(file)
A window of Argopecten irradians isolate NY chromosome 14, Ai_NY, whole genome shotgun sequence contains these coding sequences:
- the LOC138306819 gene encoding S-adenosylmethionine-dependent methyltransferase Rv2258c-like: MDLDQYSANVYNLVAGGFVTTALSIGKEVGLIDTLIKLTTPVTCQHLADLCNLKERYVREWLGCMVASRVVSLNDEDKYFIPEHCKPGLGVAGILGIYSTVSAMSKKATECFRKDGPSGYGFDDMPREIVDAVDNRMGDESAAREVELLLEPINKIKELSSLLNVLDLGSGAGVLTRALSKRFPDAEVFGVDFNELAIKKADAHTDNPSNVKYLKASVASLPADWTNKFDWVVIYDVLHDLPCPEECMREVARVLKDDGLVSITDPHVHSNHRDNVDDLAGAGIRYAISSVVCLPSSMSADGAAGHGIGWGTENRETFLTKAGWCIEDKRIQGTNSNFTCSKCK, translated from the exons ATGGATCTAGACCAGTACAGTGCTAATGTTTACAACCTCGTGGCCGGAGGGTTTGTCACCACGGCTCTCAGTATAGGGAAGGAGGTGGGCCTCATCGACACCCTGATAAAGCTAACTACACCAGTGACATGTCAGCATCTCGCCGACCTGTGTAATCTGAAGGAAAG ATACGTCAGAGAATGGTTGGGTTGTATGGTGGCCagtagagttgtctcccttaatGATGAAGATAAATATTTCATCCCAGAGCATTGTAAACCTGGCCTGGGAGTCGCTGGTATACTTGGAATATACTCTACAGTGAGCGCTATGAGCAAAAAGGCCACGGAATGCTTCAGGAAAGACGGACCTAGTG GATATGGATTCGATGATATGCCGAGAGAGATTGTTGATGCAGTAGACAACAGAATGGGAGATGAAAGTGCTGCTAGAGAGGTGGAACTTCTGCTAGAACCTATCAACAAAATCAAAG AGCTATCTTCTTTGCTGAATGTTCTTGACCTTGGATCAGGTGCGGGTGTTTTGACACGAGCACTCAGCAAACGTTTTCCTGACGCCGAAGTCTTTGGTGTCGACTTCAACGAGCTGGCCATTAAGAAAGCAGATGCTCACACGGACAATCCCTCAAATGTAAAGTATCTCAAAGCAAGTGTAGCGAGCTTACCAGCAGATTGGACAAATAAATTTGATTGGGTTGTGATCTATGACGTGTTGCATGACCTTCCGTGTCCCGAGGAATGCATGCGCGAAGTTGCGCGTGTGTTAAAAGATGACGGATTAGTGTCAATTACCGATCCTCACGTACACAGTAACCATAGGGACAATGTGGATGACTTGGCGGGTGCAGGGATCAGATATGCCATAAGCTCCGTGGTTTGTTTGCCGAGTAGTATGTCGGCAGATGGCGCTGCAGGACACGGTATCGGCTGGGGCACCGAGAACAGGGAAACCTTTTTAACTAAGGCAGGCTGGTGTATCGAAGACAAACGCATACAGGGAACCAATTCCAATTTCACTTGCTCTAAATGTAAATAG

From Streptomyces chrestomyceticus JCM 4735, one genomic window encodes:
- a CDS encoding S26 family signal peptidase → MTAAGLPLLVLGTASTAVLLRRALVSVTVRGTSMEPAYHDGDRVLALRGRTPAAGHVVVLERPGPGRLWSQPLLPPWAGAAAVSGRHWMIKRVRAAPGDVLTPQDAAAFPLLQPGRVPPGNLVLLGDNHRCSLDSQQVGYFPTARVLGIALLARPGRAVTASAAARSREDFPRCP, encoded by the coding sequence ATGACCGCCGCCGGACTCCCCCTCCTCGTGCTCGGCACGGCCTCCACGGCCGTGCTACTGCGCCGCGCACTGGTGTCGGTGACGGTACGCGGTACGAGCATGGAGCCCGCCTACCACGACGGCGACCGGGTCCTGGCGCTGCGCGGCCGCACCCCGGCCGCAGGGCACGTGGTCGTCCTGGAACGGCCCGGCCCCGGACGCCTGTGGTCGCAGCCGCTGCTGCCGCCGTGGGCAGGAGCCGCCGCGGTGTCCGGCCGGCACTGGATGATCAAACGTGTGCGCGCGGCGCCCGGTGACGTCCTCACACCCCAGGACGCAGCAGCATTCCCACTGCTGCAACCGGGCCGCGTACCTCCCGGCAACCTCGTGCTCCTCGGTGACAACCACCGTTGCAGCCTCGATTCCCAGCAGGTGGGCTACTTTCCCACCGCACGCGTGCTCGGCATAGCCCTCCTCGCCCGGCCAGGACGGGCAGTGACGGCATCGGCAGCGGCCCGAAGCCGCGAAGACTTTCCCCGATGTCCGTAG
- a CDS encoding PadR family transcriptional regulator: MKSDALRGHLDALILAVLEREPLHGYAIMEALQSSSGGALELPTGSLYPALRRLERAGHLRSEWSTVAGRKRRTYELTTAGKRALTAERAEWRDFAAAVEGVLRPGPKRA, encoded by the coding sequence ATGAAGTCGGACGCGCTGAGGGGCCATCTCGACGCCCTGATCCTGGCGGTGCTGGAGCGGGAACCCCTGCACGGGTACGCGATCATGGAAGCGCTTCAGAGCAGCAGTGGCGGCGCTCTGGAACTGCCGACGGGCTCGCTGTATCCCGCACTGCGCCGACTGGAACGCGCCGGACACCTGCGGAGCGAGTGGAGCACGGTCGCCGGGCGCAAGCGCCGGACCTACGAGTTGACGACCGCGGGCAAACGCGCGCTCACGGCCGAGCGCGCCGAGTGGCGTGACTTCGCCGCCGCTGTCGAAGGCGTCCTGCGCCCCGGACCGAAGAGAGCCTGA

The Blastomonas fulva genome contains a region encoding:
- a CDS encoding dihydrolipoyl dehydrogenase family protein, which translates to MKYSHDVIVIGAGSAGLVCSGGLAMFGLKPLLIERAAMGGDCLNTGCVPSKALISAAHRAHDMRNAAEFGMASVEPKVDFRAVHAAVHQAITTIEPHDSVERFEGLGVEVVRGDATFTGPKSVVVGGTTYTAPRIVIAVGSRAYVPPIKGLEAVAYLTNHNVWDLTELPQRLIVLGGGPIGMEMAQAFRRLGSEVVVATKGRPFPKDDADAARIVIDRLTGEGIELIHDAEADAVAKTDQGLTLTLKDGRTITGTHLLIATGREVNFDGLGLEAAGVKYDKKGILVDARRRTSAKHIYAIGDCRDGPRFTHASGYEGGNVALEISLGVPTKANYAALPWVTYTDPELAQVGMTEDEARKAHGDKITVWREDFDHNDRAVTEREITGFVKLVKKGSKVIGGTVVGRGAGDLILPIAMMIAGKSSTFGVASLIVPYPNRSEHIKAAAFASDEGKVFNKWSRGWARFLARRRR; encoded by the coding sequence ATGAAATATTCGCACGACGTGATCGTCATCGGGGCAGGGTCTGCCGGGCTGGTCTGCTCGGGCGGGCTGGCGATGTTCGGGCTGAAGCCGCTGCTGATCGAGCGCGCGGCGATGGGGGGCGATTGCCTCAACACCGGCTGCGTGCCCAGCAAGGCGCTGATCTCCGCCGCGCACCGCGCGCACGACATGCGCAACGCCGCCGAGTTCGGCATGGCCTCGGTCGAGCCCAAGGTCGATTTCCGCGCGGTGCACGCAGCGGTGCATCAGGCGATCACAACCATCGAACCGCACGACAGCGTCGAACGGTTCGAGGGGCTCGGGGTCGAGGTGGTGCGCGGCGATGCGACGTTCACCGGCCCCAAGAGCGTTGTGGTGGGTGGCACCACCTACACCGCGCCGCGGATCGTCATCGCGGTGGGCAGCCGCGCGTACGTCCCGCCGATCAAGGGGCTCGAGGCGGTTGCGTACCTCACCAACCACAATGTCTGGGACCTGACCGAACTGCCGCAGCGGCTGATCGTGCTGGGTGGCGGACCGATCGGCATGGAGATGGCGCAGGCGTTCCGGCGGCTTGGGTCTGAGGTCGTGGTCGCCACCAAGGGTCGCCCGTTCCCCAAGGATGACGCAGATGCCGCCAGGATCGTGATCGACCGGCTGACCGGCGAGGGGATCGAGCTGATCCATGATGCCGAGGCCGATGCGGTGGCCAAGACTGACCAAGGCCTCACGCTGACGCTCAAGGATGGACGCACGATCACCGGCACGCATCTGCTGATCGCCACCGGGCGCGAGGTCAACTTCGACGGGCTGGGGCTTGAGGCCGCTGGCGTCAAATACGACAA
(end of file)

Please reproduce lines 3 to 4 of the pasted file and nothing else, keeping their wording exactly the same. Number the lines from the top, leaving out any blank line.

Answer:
From Streptomyces chrestomyceticus JCM 4735, one genomic window encodes:
- a CDS encoding S26 family signal peptidase → MTAAGLPLLVLGTASTAVLLRRALVSVTVRGTSMEPAYHDGDRVLALRGRTPAAGHVVVLERPGPGRLWSQPLLPPWAGAAAVSGRHWMIKRVRAAPGDVLTPQDAAAFPLLQPGRVPPGNLVLLGDNHRCSLDSQQVGYFPTARVLGIALLARPGRAVTASAAARSREDFPRCP, encoded by the coding sequence ATGACCGCCGCCGGACTCCCCCTCCTCGTGCTCGGCACGGCCTCCACGGCCGTGCTACTGCGCCGCGCACTGGTGTCGGTGACGGTACGCGGTACGAGCATGGAGCCCGCCTACCACGACGGCGACCGGGTCCTGGCGCTGCGCGGCCGCACCCCGGCCGCAGGGCACGTGGTCGTCCTGGAACGGCCCGGCCCCGGACGCCTGTGGTCGCAGCCGCTGCTGCCGCCGTGGGCAGGAGCCGCCGCGGTGTCCGGCCGGCACTGGATGATCAAACGTGTGCGCGCGGCGCCCGGTGACGTCCTCACACCCCAGGACGCAGCAGCATTCCCACTGCTGCAACCGGGCCGCGTACCTCCCGGCAACCTCGTGCTCCTCGGTGACAACCACCGTTGCAGCCTCGATTCCCAGCAGGTGGGCTACTTTCCCACCGCACGCGTGCTCGGCATAGCCCTCCTCGCCCGGCCAGGACGGGCAGTGACGGCATCGGCAGCGGCCCGAAGCCGCGAAGACTTTCCCCGATGTCCGTAG